Prepare for Turbulence: The Chinese Traveler of Today and Tomorrow was based on a survey of 2,000 Chinese travellers by consultancy Oliver Wyman.
It found that shopping had dropped from being the second biggest motivation for travelling in 2015 to third in 2016, behind sightseeing, and recreation and entertainment.
At the same time, while overall travel spending had increased, the proportion devoted to shopping had declined from 41% to 33%.
This is in part a consequence of the growth of cross-border e-commerce which has reduced the practice of buying unavailable products to resell in China; daigou shopping accounted for 8% of travellers' spending in 2015 but just 3% in 2015.
Shopping for others dipped from 13% to 12% while shopping for oneself was down from 20% to 18%.
Another factor has been the democratisation of travel. The report notes that those travellers who ranked shopping as the main reason to travel were generally from lower income brackets – so the most "intent shoppers" are not the biggest spenders in either shopping or total travel spending.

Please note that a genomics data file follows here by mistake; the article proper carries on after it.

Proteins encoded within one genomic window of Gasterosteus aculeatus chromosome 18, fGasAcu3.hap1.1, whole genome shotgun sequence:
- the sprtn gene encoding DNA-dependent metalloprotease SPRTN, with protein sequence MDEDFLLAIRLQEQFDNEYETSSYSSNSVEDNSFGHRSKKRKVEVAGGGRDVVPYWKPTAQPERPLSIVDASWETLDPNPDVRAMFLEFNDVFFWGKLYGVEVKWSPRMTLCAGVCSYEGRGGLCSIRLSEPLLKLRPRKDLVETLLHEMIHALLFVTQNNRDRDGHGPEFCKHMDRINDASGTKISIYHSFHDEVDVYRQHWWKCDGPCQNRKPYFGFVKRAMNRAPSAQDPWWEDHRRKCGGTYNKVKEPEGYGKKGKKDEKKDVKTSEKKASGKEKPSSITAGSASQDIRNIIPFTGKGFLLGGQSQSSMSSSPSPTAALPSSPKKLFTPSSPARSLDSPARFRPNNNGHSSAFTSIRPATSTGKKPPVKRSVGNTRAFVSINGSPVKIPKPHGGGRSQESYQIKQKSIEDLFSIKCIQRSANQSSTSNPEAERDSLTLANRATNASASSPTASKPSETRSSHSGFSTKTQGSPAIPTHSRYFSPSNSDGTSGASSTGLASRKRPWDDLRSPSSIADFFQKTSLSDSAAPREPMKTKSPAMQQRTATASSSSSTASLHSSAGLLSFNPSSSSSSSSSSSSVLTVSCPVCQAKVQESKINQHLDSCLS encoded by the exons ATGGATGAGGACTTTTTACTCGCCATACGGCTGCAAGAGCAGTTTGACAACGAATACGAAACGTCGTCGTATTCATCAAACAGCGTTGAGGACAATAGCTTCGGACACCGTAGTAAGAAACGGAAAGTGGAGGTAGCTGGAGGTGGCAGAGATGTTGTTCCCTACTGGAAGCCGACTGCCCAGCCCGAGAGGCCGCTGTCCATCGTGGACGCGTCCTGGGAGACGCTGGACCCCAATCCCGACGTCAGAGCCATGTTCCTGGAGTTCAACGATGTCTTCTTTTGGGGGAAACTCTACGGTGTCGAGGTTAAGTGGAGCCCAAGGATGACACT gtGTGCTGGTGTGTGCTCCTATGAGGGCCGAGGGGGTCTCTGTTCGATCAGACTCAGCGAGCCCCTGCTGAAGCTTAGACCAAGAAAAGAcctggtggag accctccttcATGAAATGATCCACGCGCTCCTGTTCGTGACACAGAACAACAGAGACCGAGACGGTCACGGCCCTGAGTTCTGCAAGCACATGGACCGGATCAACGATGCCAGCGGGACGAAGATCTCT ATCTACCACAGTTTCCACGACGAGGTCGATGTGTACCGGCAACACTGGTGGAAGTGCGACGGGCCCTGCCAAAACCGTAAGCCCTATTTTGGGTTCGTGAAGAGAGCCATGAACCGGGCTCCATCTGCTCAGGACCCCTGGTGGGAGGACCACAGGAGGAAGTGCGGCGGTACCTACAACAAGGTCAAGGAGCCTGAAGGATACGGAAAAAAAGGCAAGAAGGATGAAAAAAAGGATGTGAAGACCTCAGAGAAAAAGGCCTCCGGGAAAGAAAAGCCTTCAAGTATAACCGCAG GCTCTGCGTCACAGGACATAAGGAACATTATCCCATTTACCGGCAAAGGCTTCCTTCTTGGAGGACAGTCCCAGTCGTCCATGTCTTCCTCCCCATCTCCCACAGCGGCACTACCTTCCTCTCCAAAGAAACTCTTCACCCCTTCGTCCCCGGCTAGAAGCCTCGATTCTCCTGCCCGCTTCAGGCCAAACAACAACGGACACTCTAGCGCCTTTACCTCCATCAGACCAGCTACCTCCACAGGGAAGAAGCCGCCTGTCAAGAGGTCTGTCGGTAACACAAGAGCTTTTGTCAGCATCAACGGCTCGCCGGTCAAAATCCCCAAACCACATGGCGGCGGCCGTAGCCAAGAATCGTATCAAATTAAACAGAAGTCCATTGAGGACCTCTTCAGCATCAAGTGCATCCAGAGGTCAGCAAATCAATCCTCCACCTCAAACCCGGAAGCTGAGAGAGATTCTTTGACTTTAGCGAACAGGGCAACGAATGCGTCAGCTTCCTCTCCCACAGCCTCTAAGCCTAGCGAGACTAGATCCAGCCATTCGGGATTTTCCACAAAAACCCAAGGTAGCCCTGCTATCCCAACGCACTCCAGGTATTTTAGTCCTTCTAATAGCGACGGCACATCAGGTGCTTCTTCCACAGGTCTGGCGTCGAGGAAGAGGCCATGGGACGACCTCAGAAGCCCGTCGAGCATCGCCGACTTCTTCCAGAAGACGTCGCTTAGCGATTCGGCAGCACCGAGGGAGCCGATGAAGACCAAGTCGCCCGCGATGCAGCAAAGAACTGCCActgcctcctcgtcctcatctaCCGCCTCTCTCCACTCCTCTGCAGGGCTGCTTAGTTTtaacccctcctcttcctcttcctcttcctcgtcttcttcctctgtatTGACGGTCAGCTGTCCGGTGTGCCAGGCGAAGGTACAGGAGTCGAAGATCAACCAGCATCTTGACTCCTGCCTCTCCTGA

There has also been a marked shift in the planning of holidays, with independent travel now common – one in seven trips in 2015 was organised by a travel agent, but just one in 40 in 2016 – and more people are travelling with their children.
"Businesses globally have to adjust their strategy to think about how to capture the new Chinese tourist dollar," said Hunter Williams, Oliver Wyman's Shanghai-based partner. "It's less about the outlet mall now and more about the national park."
Spending is shifting away from products, with fine dining, cultural journeys and adventure sports now part of the overseas travel experience.
Data sourced from Oliver Wyman; additional content by WARC staff